A scientific study of 28 patients at the Royal Hallamshire Hospital in Sheffield, England, published in the journal Lancet last year, also found “significant” benefit among psoriasis patients given daily fish oil capsules for three months, compared with those given identical-looking capsules of olive oil. (Both oils were flavored with peppermint to disguise the taste.) After two months and also after three months, the research team, headed by S.B. Bittiner, noted less scaling and redness, and in particular, less itching in the fish-oil group. go to site all fish oil benefits

The researchers termed the benefits especially notable considering the “modest” daily doses of fish oil-the amount in a single serving, or 5 ounces of an oily fish such as mackerel. They also speculated that the fish oil benefits might be boosted if patients ate lots of high-fat fish such as salmon, mackerel, sardines and tuna.

The latest research on the subject, by Danish dermatologists at the University of Aarhus, came out this year. In a group of 26 psoriasis patients who were put on a low-fat diet and also given fish oil capsules, 58 percent showed moderate or excellent improvement, 19 percent mild improvement and 23 percent no improvement. The fish oil worked best in patients with less extensive and less severe psoriasis.

The puzzle: How can eating the oils of fish influence psoriasis? Although the biochemistry is extremely complex, here is the general theory. As certain fats are metabolized, they give rise to hormone-like substances called prostaglandins and leukotrienes. Specific leukotrienes are regarded as potent promoters of inflammation, and scientists do find increased levels of leukotrienes in the skin of psoriatic patients.

Eating more fish oil seems to “cool down” or suppress production of the inflammatory substances within the cells, thus helping to curb inflammation and cell proliferation leading to psoriasis.

Dermatologist Ziboh is convinced that he will get a much higher success rate in future studies by juggling some of the ingredients in the fish oil. “The biochemistry is so complex that it calls for a very delicate balance,” he said. That’s why he also hesitates to recommend ordinary fish oil supplements to sufferers of psoriasis, although he believes that “there’s a possibility they can be useful.” He said there’s no way to tell whether fish oil capsules on store shelves are any good at all. They may be rancid and ineffective or may not have the right proportions of particular ingredients. “When we tested several fish oil supplements from health food stores,” he said, “we found many of them totally ineffective.” Ziboh advised people with psoriasis to check with their physician before taking fish oil capsules. in our site all fish oil benefits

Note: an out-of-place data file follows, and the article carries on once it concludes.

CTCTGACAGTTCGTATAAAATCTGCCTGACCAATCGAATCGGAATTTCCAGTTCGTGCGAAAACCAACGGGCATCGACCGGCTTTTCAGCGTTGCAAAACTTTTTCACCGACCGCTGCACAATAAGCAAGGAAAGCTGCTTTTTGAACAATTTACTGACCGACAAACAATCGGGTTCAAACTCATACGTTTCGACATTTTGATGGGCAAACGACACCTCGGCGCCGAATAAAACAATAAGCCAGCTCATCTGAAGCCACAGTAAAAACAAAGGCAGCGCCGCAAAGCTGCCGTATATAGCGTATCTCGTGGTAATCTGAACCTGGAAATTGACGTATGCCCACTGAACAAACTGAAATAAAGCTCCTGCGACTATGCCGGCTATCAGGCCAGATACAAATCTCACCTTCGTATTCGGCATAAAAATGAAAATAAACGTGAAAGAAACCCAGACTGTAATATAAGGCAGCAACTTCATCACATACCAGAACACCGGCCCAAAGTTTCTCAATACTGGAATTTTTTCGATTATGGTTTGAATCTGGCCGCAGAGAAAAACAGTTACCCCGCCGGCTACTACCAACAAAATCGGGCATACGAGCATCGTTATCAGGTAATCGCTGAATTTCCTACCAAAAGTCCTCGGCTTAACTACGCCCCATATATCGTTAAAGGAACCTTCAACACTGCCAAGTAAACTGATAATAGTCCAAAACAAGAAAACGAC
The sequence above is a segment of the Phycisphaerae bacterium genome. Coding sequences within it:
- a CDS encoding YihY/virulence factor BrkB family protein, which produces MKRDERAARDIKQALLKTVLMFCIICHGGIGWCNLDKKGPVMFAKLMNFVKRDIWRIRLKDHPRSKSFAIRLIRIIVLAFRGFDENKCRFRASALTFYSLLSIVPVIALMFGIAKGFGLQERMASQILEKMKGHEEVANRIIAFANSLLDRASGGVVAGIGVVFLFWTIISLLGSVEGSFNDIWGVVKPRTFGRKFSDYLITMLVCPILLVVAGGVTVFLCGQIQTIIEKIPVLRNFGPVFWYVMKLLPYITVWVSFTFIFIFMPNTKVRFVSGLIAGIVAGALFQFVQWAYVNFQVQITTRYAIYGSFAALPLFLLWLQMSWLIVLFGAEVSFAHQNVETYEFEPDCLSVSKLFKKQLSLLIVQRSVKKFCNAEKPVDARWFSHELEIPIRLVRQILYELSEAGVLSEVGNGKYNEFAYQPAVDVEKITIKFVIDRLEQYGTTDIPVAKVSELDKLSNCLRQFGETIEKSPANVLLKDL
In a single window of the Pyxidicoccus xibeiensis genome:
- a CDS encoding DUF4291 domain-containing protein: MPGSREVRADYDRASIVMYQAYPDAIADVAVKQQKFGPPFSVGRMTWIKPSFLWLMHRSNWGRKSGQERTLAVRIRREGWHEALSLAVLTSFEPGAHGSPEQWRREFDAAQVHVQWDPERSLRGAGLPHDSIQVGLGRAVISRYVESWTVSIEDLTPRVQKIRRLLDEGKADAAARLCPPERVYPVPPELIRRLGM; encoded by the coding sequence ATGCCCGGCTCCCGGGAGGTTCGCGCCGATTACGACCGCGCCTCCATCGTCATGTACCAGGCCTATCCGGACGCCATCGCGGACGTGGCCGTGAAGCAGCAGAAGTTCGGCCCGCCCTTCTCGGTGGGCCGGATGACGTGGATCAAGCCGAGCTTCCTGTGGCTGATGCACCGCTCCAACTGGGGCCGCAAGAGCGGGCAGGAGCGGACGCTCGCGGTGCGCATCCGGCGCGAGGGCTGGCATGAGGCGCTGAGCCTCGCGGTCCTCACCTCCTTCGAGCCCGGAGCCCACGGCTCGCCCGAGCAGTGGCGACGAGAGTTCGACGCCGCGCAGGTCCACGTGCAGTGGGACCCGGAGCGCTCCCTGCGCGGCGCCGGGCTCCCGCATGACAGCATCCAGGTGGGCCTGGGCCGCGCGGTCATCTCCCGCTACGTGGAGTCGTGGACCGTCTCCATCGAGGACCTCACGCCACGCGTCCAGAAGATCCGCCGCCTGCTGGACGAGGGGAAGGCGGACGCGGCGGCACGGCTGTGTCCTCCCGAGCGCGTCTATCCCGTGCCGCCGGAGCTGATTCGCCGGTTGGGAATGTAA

Jack Yetiv, a California physician who recently wrote a review of fish oils for the journal of the American Medical Association, agreed that anyone taking fish oil capsules for psoriasis should be closely monitored by a doctor because of possible side effects and interactions with current medications.

On the other hand, most experts think moderately raising fish consumption is a good idea for psoriasis sufferers, as well as for most other people.

William Lands, professor of biological chemistry at the University of Illinois in Chicago and a pioneer in fish-oil studies, thinks eating fish may actually help prevent chronic diseases like psoriasis. He theorizes that regular small intakes of fish oils over many years strengthen cells’ defenses against repeated inflammatory attacks, thwarting the development of psoriasis.

Recent studies, he agrees, also indicate that fish oils appear therapeutic against existing psoriasis. But, he adds, it’s difficult to know the oils’ true effectiveness, not only because of the varying composition of the fish oils but also because such unpredictable factors as spontaneous remissions, common in psoriasis, may cloud research findings.

Eating Right appears on alternate Tuesdays.

Jean Carper